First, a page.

Peace Panel: Traitors or Protecting Gov’t?
Senator Francis Escudero joins calls for the removal of government peace negotiators, and adds his voice to criticism of the Bangsamoro bill.
MANILA, Philippines – Another co-author of the Bangsamoro bill now doubts the measure, and even calls for the removal of the government peace negotiators in the wake of the Mamasapano clash.
Senator Francis Escudero joined Senate Majority Leader Alan Peter Cayetano in urging President Benigno Aquino III to replace presidential peace adviser Teresita Quintos Deles, peace panel chairperson Miriam Coronel-Ferrer, and other peace negotiators.
Like Cayetano, Escudero accused the government negotiators of “siding” with the rebel group Moro Islamic Liberation Front (MILF) in the peace talks.
“’Di nila ginagawa ang kanilang trabaho at dapat palitan sila ng mga taong kayang gawin ang kanilang trabaho. Paano ang kumpiyansa ng ating mga tao? Ipakita naman nilang kakampi nila ang SAF 44, ang gobyerno at ang pulis,” Escudero said in a press briefing on Thursday, February 26.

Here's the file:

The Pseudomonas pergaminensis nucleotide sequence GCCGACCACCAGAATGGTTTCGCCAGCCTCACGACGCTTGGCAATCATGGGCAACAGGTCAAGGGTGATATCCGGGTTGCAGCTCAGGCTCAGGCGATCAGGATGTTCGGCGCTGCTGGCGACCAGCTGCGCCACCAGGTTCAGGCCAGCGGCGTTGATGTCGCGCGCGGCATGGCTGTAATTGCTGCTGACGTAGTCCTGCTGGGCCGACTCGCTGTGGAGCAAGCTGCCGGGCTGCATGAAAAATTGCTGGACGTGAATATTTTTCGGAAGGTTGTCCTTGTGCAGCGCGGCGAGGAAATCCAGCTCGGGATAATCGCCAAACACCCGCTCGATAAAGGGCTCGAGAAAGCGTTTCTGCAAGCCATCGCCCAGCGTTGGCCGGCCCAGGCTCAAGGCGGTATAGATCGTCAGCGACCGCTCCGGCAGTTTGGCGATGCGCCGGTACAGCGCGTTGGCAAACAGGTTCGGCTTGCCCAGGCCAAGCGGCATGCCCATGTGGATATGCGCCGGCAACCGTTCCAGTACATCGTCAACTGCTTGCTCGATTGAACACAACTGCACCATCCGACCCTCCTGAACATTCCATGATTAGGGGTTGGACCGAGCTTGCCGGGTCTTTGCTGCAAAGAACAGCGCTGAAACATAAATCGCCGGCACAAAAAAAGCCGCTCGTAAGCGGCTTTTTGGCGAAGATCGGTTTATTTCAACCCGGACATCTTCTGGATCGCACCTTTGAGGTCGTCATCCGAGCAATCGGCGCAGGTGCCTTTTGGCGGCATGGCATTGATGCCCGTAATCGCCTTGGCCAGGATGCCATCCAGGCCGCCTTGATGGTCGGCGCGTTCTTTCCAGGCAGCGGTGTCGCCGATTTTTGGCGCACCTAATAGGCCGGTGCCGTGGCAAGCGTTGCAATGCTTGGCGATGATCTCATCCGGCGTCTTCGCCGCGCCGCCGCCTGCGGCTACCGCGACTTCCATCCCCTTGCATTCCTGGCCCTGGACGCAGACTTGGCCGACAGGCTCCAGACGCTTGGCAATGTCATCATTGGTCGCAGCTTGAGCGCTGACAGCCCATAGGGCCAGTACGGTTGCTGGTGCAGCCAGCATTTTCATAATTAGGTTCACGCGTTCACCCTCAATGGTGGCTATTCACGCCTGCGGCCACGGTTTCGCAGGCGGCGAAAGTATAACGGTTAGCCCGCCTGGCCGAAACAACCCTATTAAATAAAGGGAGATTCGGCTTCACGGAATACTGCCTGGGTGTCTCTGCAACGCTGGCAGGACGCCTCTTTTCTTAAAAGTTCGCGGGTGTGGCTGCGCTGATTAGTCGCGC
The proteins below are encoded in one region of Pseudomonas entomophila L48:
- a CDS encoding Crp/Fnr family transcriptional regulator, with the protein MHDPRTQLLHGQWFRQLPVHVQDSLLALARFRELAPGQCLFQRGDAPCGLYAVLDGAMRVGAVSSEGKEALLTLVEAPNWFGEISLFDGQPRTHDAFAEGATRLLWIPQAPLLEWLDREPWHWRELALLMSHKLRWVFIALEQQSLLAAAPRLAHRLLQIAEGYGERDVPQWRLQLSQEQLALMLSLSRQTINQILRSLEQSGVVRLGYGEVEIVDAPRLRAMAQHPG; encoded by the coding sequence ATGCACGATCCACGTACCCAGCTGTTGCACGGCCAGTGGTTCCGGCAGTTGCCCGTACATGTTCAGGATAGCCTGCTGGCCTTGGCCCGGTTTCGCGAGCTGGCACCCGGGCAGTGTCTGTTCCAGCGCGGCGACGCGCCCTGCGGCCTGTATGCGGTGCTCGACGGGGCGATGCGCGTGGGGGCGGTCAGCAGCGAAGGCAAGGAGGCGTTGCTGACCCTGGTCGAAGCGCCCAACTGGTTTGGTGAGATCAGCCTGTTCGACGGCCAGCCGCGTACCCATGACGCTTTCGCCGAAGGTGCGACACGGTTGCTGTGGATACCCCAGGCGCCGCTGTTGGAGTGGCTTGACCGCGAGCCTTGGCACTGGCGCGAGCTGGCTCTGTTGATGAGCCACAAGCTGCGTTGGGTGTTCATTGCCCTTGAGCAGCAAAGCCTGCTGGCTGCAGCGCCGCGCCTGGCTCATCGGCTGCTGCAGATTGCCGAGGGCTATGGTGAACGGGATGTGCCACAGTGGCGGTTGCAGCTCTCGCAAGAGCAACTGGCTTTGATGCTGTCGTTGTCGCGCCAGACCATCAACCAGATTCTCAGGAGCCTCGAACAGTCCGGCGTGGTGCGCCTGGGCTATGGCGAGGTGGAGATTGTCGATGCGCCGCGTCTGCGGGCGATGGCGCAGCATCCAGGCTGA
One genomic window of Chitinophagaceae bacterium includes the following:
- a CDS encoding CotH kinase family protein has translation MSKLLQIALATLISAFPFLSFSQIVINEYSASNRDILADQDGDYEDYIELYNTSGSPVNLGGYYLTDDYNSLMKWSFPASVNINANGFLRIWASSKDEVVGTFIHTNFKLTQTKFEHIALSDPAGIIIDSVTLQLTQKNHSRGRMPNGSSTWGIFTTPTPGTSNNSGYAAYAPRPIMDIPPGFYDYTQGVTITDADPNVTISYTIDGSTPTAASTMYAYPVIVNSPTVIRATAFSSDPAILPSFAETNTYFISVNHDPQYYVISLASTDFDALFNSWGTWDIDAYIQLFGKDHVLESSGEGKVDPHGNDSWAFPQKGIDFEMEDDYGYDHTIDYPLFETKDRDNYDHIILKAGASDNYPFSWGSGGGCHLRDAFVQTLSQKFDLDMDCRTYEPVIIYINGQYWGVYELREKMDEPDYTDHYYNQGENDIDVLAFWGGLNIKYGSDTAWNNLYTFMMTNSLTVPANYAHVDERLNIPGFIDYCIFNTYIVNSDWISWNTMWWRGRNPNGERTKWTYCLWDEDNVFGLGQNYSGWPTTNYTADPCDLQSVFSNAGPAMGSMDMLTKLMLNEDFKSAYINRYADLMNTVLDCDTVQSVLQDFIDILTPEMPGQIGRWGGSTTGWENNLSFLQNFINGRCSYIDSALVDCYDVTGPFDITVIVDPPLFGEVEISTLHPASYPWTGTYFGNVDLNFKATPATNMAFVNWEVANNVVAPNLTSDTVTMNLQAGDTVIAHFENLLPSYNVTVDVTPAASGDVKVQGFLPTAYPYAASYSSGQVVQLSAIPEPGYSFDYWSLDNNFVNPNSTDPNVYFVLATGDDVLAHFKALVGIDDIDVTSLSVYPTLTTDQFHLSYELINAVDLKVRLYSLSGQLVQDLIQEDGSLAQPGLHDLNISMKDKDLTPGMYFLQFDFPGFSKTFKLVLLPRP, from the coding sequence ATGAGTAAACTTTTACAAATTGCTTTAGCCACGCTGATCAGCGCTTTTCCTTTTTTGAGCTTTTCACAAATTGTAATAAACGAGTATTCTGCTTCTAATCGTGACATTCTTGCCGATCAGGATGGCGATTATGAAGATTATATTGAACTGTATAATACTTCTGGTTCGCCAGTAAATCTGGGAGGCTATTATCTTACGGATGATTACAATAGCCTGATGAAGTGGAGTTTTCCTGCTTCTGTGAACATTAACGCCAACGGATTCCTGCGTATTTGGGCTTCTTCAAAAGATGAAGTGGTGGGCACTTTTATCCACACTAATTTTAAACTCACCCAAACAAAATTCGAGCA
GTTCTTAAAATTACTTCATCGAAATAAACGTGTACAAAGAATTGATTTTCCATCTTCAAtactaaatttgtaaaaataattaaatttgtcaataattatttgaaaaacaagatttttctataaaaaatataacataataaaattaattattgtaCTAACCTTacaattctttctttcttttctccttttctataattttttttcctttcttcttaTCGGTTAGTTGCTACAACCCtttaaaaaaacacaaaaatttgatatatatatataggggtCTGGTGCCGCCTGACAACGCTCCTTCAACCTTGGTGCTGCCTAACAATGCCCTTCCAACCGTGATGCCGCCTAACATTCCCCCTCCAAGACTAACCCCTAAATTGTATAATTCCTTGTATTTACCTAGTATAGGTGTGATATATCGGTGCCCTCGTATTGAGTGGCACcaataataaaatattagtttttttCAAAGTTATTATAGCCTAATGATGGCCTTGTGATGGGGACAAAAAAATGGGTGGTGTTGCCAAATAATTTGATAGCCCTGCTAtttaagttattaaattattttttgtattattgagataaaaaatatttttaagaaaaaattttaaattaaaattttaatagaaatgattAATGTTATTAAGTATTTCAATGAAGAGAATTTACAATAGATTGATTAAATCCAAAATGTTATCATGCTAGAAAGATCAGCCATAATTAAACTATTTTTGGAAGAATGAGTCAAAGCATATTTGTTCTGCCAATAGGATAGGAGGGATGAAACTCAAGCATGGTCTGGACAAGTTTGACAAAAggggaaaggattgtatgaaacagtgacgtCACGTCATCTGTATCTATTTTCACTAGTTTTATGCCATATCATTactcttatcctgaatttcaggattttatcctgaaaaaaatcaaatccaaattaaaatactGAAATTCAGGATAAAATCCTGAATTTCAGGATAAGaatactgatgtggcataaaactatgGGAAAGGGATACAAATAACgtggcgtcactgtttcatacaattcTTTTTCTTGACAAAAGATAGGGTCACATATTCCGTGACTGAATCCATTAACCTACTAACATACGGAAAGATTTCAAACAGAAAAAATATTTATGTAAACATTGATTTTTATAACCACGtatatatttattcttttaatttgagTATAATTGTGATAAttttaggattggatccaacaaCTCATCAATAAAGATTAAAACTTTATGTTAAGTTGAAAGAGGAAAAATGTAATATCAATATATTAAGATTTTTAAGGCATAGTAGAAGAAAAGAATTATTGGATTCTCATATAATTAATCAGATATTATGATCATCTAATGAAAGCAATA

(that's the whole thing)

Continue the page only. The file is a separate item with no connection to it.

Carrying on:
(They are not doing their job, and they should be replaced by people who can do their job. What about the confidence of our people? They should show they are siding with the SAF 44, the government, and the police.)
Earlier this week, Cayetano called on Aquino to fire Deles and Ferrer for acting like “the spokespersons, lawyers and campaign managers” of the MILF.
Deles and Ferrer are hard pressed to defend the peace process after the January 25 clash in Maguindanao killed 44 Special Action Force (SAF) troopers, 18 MILF members, and 3 civilians. The incident raised questions about the sincerity of the MILF in the peace process, and threatens to derail the peace talks.